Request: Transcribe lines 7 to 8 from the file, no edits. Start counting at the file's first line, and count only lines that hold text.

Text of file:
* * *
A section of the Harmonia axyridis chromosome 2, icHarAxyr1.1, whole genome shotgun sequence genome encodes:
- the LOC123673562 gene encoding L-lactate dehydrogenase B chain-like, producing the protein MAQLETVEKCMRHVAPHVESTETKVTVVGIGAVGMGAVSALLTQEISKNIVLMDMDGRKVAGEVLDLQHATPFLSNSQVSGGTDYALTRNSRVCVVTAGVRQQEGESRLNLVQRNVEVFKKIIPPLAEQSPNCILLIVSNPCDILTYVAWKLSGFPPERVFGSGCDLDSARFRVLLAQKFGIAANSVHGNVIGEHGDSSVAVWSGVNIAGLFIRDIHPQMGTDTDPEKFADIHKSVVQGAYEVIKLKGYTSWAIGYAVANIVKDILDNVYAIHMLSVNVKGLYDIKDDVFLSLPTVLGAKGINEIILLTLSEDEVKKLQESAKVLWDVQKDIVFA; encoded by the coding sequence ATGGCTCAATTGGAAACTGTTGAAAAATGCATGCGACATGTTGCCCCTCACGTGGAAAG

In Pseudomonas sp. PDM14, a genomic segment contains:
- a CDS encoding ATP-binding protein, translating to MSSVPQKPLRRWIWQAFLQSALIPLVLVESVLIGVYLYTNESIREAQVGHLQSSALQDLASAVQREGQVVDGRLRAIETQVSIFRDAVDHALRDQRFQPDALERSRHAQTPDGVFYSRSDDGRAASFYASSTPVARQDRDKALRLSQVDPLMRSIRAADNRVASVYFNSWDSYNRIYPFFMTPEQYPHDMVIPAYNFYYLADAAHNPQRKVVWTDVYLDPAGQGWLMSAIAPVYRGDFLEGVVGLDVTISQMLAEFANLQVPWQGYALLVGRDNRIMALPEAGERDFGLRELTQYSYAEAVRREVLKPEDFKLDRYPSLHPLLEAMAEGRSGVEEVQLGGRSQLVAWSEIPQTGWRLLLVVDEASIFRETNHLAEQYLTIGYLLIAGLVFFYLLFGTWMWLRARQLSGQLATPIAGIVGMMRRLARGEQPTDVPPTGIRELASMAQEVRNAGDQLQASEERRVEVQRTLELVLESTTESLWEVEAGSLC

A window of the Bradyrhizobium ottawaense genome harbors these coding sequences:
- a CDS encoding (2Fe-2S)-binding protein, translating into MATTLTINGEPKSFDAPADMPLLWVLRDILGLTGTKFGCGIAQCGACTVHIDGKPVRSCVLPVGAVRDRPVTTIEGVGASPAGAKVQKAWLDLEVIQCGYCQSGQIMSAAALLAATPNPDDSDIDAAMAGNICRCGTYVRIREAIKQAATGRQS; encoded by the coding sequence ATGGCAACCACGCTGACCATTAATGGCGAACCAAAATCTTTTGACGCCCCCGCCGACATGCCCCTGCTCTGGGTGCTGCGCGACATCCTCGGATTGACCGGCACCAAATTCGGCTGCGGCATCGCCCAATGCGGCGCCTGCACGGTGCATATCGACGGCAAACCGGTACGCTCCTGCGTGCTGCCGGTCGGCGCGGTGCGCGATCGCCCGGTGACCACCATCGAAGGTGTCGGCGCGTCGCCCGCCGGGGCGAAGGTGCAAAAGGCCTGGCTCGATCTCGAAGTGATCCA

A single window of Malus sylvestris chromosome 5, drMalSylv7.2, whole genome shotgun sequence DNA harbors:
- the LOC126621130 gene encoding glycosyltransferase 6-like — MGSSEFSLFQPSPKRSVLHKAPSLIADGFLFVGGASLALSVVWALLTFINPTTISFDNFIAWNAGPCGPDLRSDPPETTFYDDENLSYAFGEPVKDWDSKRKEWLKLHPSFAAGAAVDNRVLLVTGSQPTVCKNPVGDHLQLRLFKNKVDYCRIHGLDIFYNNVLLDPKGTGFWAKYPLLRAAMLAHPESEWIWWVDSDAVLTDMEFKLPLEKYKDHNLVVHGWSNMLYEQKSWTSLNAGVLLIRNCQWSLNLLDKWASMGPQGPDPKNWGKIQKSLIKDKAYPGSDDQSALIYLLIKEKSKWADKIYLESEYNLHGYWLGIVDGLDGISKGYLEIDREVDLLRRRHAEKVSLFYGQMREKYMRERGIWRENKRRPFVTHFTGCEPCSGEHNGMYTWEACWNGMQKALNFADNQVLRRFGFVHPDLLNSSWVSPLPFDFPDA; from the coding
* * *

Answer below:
A single window of Malus sylvestris chromosome 5, drMalSylv7.2, whole genome shotgun sequence DNA harbors:
- the LOC126621130 gene encoding glycosyltransferase 6-like — MGSSEFSLFQPSPKRSVLHKAPSLIADGFLFVGGASLALSVVWALLTFINPTTISFDNFIAWNAGPCGPDLRSDPPETTFYDDENLSYAFGEPVKDWDSKRKEWLKLHPSFAAGAAVDNRVLLVTGSQPTVCKNPVGDHLQLRLFKNKVDYCRIHGLDIFYNNVLLDPKGTGFWAKYPLLRAAMLAHPESEWIWWVDSDAVLTDMEFKLPLEKYKDHNLVVHGWSNMLYEQKSWTSLNAGVLLIRNCQWSLNLLDKWASMGPQGPDPKNWGKIQKSLIKDKAYPGSDDQSALIYLLIKEKSKWADKIYLESEYNLHGYWLGIVDGLDGISKGYLEIDREVDLLRRRHAEKVSLFYGQMREKYMRERGIWRENKRRPFVTHFTGCEPCSGEHNGMYTWEACWNGMQKALNFADNQVLRRFGFVHPDLLNSSWVSPLPFDFPDA; from the coding